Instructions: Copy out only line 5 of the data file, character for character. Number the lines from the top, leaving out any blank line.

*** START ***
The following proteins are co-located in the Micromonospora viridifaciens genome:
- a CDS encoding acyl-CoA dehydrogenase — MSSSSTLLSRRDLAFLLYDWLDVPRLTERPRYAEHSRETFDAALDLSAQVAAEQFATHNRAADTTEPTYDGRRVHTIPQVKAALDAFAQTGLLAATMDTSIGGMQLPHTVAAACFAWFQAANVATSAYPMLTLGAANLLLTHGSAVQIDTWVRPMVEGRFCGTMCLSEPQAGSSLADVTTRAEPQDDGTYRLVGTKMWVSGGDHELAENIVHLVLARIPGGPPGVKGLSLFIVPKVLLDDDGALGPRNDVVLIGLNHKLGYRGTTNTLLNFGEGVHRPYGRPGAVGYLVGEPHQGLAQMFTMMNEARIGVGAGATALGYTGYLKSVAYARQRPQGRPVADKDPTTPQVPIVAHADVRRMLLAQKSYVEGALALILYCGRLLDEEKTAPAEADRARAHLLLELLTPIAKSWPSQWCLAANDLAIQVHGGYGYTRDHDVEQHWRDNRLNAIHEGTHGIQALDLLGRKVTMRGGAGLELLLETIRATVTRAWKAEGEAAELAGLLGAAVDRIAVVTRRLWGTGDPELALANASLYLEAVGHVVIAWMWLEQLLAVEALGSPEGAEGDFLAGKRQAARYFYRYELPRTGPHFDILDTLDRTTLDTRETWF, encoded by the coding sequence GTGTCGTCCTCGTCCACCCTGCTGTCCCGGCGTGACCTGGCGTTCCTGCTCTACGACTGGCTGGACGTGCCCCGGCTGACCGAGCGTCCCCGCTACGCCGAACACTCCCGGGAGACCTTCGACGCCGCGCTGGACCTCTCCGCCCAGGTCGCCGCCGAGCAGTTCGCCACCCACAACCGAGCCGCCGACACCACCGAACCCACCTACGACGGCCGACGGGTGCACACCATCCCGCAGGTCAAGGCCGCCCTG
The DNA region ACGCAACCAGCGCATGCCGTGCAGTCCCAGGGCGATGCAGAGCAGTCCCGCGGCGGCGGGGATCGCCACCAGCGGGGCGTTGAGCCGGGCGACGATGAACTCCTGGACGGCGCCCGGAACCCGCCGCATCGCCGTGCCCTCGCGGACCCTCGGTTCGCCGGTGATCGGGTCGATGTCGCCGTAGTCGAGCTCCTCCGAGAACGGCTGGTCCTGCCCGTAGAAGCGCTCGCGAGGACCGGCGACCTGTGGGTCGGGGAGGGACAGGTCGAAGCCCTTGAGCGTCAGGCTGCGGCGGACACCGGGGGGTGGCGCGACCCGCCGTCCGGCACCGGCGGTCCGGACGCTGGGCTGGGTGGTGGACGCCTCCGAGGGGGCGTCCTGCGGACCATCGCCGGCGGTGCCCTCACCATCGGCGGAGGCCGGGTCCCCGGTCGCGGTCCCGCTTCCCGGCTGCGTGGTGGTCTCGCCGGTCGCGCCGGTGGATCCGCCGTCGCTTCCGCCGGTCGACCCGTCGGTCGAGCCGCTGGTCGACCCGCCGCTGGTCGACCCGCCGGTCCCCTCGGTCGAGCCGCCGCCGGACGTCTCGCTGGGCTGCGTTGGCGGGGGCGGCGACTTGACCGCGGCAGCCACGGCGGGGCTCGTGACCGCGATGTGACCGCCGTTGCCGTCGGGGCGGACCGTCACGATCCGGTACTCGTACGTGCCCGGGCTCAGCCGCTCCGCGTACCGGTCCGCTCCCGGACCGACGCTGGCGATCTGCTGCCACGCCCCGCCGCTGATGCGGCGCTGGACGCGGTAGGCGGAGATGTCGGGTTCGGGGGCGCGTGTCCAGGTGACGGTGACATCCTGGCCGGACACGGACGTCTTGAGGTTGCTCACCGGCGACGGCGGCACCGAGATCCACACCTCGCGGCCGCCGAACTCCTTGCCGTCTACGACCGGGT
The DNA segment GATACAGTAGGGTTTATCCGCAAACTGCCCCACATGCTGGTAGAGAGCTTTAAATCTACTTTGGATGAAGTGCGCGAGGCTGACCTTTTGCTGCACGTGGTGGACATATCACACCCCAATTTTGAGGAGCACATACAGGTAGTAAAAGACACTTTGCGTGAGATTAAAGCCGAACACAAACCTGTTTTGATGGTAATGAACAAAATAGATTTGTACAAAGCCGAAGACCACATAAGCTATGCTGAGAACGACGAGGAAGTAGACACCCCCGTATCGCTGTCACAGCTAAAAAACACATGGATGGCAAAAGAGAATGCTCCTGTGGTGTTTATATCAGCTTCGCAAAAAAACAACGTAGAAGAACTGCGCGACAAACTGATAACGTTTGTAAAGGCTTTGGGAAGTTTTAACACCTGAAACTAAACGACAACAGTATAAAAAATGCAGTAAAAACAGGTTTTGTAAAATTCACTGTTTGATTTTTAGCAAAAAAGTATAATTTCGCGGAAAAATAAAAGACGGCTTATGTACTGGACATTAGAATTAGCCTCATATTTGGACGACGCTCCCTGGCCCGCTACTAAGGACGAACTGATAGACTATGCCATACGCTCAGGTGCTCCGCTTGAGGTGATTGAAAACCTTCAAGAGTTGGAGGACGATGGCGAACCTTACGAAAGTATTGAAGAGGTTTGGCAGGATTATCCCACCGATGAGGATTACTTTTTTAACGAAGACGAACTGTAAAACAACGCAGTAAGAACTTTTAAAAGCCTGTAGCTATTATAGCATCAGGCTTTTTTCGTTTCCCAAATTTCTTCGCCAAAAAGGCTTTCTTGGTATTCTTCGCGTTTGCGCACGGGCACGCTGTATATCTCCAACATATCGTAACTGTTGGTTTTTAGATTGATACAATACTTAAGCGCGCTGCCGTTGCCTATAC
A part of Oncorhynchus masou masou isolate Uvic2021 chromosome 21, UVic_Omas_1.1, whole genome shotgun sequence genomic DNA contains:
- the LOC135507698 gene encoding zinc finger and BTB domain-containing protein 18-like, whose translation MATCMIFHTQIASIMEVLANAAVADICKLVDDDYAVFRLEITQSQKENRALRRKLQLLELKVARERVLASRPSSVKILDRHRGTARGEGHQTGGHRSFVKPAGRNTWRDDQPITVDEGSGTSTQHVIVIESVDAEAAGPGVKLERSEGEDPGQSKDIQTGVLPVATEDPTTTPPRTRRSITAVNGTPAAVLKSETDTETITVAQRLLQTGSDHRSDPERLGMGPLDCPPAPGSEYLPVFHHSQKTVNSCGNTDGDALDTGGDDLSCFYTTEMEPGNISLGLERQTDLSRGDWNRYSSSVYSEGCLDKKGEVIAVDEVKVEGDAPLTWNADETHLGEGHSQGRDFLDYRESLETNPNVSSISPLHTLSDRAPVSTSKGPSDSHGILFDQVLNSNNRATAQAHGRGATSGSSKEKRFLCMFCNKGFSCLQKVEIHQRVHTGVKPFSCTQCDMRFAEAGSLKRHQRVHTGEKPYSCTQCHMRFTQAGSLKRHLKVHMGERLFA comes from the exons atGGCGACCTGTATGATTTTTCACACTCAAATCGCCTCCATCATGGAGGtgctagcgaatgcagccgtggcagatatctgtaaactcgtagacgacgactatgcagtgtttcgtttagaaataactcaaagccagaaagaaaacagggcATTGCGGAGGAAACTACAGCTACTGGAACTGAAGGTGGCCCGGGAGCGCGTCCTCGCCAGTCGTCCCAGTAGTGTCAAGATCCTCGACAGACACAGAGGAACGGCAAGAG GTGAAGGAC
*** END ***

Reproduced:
A part of Oncorhynchus masou masou isolate Uvic2021 chromosome 21, UVic_Omas_1.1, whole genome shotgun sequence genomic DNA contains: